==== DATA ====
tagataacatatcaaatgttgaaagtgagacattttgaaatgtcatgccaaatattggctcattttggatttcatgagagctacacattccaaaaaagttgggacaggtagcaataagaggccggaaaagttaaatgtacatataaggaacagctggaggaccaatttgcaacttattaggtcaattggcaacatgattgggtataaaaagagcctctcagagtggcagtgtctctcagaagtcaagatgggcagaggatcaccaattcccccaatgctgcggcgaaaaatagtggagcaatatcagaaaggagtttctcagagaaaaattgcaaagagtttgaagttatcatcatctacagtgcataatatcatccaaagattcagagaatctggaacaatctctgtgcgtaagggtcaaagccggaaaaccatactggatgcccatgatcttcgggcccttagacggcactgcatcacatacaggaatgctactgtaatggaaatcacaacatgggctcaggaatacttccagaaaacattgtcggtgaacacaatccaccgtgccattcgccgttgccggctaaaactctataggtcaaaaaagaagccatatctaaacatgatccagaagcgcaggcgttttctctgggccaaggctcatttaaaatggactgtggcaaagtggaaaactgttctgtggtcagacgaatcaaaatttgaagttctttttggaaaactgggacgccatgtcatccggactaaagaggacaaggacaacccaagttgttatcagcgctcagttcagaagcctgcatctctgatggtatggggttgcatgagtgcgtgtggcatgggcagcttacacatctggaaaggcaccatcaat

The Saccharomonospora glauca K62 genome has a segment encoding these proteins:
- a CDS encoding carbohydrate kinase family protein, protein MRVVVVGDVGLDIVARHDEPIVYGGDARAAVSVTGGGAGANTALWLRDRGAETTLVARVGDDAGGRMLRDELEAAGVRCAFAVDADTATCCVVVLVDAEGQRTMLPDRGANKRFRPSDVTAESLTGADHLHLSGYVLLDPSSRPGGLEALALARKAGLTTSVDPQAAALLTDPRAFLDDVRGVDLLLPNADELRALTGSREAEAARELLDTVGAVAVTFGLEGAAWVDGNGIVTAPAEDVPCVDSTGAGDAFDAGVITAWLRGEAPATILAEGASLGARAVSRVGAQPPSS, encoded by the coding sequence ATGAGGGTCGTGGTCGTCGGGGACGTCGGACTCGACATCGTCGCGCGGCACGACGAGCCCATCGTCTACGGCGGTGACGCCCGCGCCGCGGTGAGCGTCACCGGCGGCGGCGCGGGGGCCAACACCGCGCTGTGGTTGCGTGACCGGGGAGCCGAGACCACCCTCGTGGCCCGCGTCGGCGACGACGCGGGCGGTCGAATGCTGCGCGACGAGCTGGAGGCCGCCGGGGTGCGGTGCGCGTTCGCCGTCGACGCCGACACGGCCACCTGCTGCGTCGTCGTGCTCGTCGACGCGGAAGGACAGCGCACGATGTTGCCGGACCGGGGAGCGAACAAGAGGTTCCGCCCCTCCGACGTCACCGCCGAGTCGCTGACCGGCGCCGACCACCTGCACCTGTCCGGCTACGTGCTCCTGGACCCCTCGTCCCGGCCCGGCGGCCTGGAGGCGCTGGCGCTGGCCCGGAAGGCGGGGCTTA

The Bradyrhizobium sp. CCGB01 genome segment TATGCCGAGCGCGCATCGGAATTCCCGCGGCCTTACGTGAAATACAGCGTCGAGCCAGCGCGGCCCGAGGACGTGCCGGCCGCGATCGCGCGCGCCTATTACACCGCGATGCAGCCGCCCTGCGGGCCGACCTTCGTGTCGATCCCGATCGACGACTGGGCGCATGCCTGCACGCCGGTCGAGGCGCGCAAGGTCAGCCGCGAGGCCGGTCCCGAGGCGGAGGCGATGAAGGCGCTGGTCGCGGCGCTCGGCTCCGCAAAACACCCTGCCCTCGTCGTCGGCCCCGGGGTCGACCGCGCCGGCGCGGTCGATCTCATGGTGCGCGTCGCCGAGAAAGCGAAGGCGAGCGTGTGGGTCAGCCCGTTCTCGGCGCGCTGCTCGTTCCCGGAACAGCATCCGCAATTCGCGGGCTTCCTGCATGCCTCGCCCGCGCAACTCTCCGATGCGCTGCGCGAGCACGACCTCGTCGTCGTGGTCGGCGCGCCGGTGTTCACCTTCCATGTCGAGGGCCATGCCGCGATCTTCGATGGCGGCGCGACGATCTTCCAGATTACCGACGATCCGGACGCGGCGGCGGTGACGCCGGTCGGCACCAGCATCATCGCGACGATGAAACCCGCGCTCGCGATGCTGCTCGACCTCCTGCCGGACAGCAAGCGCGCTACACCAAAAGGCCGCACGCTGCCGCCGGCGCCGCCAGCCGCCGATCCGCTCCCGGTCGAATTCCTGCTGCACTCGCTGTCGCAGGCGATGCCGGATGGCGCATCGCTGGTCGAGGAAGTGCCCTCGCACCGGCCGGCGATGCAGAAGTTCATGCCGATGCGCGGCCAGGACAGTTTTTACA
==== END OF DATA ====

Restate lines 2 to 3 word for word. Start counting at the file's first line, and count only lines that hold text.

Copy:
The Saccharomonospora glauca K62 genome has a segment encoding these proteins:
- a CDS encoding carbohydrate kinase family protein, protein MRVVVVGDVGLDIVARHDEPIVYGGDARAAVSVTGGGAGANTALWLRDRGAETTLVARVGDDAGGRMLRDELEAAGVRCAFAVDADTATCCVVVLVDAEGQRTMLPDRGANKRFRPSDVTAESLTGADHLHLSGYVLLDPSSRPGGLEALALARKAGLTTSVDPQAAALLTDPRAFLDDVRGVDLLLPNADELRALTGSREAEAARELLDTVGAVAVTFGLEGAAWVDGNGIVTAPAEDVPCVDSTGAGDAFDAGVITAWLRGEAPATILAEGASLGARAVSRVGAQPPSS, encoded by the coding sequence ATGAGGGTCGTGGTCGTCGGGGACGTCGGACTCGACATCGTCGCGCGGCACGACGAGCCCATCGTCTACGGCGGTGACGCCCGCGCCGCGGTGAGCGTCACCGGCGGCGGCGCGGGGGCCAACACCGCGCTGTGGTTGCGTGACCGGGGAGCCGAGACCACCCTCGTGGCCCGCGTCGGCGACGACGCGGGCGGTCGAATGCTGCGCGACGAGCTGGAGGCCGCCGGGGTGCGGTGCGCGTTCGCCGTCGACGCCGACACGGCCACCTGCTGCGTCGTCGTGCTCGTCGACGCGGAAGGACAGCGCACGATGTTGCCGGACCGGGGAGCGAACAAGAGGTTCCGCCCCTCCGACGTCACCGCCGAGTCGCTGACCGGCGCCGACCACCTGCACCTGTCCGGCTACGTGCTCCTGGACCCCTCGTCCCGGCCCGGCGGCCTGGAGGCGCTGGCGCTGGCCCGGAAGGCGGGGCTTA